The move — made by the Bank of England‘s Monetary Policy Committee, or MPC — was aimed at cooling rampant inflation triggered by fast-rising fuel prices and global shortages that has created a cost-of-living crisis in the UK
The United Kingdom’s central bank raised its base interest rate by half a percentage point on Thursday, from 1.75 percent to 2.25 percent.
The rise, which took the rate to its highest level since November 2008, was the seventh since December.
The move — made by the Bank of England‘s Monetary Policy Committee, or MPC — was aimed at cooling rampant inflation triggered by fast-rising fuel prices and global shortages that has created a cost-of-living crisis in the UK.
The MPC had been poised to adjust the interest rate on Sept 15 but held back because of the death of Queen Elizabeth II.
James Smith, an economist at the Dutch multinational banking and financial services corporation ING, told The Evening Standard newspaper the MPC needed to take action after recent falls in the value of the pound, which fell to a 37-year low against the dollar last week.
He said the hike indicates “not only how worried policymakers are about the slide in sterling and other UK markets, but also how the government’s decision to cap household/business energy prices will translate into monetary policy”.
He said the MPC will likely push the base interest rate even further up in November and December, possibly to as high as 3 percent. The Times newspaper said it believes it could even hit 4 percent by year’s end.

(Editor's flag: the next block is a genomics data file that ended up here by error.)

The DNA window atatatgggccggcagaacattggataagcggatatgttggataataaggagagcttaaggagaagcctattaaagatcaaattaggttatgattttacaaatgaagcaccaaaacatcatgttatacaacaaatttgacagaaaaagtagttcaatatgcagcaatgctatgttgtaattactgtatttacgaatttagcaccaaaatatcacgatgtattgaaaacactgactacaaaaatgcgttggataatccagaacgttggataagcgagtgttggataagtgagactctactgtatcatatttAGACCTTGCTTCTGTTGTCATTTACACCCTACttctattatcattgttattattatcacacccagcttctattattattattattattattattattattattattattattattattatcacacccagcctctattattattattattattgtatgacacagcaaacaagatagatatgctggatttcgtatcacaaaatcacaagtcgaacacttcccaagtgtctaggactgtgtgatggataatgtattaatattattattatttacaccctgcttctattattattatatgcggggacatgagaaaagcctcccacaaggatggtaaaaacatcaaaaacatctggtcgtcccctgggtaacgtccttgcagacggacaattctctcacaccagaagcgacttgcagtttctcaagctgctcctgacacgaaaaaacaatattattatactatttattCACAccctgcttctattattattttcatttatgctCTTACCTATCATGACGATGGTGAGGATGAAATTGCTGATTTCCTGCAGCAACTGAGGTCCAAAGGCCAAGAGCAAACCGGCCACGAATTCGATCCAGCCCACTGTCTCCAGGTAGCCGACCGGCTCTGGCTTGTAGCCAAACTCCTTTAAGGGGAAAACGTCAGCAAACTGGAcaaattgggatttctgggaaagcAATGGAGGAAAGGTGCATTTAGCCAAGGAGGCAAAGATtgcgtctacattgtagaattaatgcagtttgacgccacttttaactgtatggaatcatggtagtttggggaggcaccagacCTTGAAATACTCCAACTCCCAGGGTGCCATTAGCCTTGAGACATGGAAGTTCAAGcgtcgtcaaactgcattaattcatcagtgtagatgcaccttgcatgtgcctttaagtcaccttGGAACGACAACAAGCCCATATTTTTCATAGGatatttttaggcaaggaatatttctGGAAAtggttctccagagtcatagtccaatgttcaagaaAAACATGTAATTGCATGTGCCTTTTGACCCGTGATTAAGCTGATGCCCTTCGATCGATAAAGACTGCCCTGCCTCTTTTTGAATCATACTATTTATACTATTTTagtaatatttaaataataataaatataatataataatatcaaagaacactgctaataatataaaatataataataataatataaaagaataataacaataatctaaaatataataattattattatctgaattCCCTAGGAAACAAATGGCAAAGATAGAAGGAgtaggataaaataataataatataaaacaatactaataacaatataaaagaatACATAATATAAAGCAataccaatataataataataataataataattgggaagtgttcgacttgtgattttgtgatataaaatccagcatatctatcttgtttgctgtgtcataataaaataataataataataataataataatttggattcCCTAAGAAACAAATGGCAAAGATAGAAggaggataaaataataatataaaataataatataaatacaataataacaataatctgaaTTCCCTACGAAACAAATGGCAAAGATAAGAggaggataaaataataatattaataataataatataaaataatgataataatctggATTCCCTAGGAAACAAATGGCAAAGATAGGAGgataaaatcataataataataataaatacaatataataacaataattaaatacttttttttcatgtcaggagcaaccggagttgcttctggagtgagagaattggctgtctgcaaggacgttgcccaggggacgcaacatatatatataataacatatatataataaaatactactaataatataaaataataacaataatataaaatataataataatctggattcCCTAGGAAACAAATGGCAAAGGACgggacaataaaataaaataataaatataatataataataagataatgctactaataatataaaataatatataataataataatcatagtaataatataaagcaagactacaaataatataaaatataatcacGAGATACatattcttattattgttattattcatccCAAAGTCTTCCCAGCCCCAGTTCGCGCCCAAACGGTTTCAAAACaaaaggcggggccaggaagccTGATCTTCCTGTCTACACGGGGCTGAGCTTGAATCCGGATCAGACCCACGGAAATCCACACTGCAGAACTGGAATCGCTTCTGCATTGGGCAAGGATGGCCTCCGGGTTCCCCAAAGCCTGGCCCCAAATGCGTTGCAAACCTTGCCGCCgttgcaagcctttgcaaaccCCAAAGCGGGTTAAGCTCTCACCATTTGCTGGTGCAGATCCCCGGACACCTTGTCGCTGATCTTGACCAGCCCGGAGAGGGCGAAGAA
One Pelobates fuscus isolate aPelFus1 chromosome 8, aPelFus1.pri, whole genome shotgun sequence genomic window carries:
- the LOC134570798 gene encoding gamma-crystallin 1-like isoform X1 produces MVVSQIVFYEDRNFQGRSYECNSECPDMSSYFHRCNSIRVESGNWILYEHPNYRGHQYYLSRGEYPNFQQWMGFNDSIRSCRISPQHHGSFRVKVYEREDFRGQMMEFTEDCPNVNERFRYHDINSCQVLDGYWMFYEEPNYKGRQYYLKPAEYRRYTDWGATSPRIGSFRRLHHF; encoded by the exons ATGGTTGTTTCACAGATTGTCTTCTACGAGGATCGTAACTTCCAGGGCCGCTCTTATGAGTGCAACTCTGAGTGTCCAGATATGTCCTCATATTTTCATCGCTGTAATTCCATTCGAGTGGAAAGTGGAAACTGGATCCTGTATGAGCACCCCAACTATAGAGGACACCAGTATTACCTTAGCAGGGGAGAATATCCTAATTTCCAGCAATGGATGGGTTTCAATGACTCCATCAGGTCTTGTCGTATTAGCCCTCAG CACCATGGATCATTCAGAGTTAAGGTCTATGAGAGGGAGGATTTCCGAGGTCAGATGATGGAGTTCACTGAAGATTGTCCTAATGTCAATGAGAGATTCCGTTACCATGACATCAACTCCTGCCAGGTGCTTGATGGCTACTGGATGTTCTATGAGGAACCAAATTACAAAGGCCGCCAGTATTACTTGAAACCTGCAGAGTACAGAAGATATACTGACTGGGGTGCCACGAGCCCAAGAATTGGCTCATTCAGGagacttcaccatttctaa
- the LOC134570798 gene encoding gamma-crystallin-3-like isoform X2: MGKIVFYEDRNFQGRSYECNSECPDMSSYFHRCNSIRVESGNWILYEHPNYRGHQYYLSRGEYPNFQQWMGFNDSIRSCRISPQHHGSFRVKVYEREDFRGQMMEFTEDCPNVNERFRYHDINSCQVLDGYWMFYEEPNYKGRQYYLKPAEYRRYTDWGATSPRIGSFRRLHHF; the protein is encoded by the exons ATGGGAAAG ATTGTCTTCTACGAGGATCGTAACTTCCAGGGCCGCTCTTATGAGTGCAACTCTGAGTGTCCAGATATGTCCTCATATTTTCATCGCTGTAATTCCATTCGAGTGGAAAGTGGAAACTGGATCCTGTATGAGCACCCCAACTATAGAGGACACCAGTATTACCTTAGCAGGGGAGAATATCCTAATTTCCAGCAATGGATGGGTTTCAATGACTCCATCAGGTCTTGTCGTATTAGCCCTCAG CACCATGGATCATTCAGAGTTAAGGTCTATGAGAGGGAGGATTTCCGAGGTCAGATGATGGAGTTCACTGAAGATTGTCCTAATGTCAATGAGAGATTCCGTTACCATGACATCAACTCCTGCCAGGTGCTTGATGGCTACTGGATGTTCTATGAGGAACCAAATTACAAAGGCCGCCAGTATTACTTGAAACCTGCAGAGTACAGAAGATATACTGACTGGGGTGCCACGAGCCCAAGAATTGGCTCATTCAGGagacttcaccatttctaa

Inflation in the UK is running at 9.9 percent — the highest rate for 40 years — and experts believe it could even hit 13 percent by the end of the year if effective action is not taken.
The Bank of England has set itself the target of getting inflation back to 2 percent and holding it there.
Interest rate hikes, while effective at cooling inflation, are not without risks. They also push up the price of mortgages and of lines of credit, which can leave millions of British households worse off. They also encourage people to save, instead of spend, which dents the manufacturing and service sectors.
As the bank took action to try to cool inflation, a former deputy governor of the Bank of England said Prime Minister Liz Truss’s planned package of 30 billion pounds ($34 billion) of tax cuts set to be unveiled in a mini budget on Friday could negate the effort.
John Gieve said the bank and the government seem to be pulling in opposite directions.
He told The Times newspaper:” (The MPC is) trying to slow down the economy. The rhetoric we’ve heard so far from the new government is that they want to speed it up by increasing borrowing.”
Pundits will be closely watching to see if inflation and high prices persist and force the UK economy into recession, which the bank conceded on Thursday may have even happened already.